Maryland: 228,000 tonnellate in più di letame di pollo nella Baia di Chesapeake

A manure solution for the Chesapeake Bay
Washington Post, January 9
The writer is president of the Chesapeake Bay Foundation.

Agriculture is the largest source of pollution to the Chesapeake Bay and its rivers and streams. As part of the Chesapeake Clean Water Blueprint, the regional plan to restore the bay, states in the bay’s watershed pledged to reduce agricultural pollution substantially.

As if that weren’t reason enough to accelerate cleanup efforts in agriculture, here’s another: It’s far cheaper to stop pollution from farms than any other major source, including sewage plants, cars and paved landscapes.

Despite this, the Maryland poultry industry is fighting a common-sense solution that would clean up the creeks and rivers of Maryland’s Eastern Shore. University of Maryland scientists proposed the solution after 10 years of study. It’s simple: If a farmer uses chicken manure as fertilizer, he or she must apply the right amount to his or her fields. In November, Gov. Martin O’Malley (D) proposed regulations to do just that.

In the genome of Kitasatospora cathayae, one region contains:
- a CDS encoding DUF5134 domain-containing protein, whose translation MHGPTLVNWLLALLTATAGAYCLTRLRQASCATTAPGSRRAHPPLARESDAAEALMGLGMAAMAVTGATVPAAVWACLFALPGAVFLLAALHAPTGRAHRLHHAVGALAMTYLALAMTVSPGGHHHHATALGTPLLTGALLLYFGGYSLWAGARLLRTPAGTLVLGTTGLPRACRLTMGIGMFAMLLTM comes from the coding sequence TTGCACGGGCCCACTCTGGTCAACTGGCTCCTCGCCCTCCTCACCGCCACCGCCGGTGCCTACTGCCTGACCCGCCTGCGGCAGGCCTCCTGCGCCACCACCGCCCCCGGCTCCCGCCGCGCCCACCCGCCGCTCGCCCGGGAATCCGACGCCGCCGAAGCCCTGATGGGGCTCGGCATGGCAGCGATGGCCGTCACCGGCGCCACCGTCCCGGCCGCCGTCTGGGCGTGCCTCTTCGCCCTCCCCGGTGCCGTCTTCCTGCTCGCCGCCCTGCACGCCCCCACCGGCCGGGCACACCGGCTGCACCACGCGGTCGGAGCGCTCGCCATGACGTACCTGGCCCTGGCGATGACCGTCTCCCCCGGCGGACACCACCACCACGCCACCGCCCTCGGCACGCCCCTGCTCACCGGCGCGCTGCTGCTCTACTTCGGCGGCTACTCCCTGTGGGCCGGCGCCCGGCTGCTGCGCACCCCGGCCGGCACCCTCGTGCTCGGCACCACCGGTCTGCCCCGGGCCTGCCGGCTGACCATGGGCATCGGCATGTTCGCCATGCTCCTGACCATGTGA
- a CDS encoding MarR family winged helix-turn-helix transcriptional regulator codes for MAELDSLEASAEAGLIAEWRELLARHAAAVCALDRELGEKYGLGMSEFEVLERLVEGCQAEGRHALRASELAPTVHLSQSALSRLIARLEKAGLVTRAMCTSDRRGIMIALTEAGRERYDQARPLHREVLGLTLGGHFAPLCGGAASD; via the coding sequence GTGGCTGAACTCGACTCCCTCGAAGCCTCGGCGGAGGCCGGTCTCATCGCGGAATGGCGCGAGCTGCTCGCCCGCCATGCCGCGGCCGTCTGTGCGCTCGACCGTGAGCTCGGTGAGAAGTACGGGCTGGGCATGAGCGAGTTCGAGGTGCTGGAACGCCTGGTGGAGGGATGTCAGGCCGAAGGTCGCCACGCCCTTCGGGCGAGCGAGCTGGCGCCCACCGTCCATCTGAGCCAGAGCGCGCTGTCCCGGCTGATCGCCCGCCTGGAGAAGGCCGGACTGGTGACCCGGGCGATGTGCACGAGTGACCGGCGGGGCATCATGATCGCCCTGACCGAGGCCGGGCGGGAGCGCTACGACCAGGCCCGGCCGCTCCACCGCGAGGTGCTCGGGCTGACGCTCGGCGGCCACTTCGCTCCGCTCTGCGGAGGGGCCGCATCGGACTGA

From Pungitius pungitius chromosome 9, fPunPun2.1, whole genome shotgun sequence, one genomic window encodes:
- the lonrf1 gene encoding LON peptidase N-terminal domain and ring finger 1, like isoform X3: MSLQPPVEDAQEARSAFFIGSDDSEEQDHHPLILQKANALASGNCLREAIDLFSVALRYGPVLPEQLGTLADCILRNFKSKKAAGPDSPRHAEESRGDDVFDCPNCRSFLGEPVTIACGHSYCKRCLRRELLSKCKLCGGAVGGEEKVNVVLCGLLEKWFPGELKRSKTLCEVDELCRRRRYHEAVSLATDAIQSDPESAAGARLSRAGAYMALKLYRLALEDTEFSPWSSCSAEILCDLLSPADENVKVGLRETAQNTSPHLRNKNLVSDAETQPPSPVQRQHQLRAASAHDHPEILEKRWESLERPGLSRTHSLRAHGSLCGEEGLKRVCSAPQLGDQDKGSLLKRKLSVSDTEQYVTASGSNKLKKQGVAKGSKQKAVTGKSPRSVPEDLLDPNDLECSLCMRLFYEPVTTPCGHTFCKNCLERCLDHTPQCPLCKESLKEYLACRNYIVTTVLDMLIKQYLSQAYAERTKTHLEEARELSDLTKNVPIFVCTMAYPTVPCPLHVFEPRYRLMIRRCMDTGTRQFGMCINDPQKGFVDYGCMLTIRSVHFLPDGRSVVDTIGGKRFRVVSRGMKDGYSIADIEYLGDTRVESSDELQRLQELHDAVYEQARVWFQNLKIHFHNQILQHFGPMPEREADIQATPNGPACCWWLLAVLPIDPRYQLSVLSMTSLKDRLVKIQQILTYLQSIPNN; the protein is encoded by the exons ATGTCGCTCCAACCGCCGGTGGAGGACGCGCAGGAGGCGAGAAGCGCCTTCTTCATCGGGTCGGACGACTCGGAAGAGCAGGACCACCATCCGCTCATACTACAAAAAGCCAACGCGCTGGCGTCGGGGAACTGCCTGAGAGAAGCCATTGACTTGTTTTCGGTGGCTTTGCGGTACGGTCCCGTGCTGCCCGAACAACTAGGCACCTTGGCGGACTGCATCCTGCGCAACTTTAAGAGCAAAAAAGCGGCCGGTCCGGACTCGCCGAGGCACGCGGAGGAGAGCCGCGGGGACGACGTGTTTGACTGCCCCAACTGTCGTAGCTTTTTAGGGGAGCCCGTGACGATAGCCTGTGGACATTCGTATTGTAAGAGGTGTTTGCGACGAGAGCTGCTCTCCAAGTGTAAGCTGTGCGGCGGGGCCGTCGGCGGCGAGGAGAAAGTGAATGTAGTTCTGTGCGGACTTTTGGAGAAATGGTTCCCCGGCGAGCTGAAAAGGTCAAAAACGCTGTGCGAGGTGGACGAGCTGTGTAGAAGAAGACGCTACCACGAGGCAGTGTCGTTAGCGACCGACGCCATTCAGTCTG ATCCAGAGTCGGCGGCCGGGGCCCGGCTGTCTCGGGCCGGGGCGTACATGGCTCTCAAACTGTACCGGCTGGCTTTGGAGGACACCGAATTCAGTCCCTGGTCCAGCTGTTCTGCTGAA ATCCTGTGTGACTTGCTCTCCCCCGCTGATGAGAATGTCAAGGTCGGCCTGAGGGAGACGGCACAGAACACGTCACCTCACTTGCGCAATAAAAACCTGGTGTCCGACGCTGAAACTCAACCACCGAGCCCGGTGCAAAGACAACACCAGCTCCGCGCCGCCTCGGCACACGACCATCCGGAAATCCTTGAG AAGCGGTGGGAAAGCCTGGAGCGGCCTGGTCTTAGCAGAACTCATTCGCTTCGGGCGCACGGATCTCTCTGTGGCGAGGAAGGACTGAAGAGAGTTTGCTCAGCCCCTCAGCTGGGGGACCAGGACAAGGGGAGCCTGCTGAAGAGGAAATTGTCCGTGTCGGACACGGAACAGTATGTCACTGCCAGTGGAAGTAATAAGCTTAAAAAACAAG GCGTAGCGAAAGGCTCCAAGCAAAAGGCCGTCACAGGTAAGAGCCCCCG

The Maryland Department of Agriculture estimates that about 228,000 tons of excess chicken manure are being applied per year to the fields of the Eastern Shore. It’s not intentional. Farmers use an outdated scientific tool for determining the right amount of manure, and no state regulation mandates an update. So farmers clean out their chicken houses and apply the poultry litter on nearby fields as fertilizer — at legal but excessive levels. The result of the excess manure in Maryland is glaring.

Other agricultural states, including Pennsylvania and Virginia, have updated their phosphorus limits for manure application.

The list of polluted Eastern Shore waterways is long and includes the Chester, Choptank, Transquaking, Nanticoke, Sassafras, Manokin, Pocomoke and Wicomico rivers. About 80 percent of the phosphorus pollution fouling those rivers comes from agriculture, and much of it is from excess chicken manure applied to fields. When it rains, the phosphorus washes into nearby creeks or leaches out of the fields.

Phosphorus in the water stimulates massive outbreaks of algae, starting a chain reaction that results in dead zones of low oxygen and a crippled seafood industry. Excess manure also can make Eastern Shore swimming areas unsafe.

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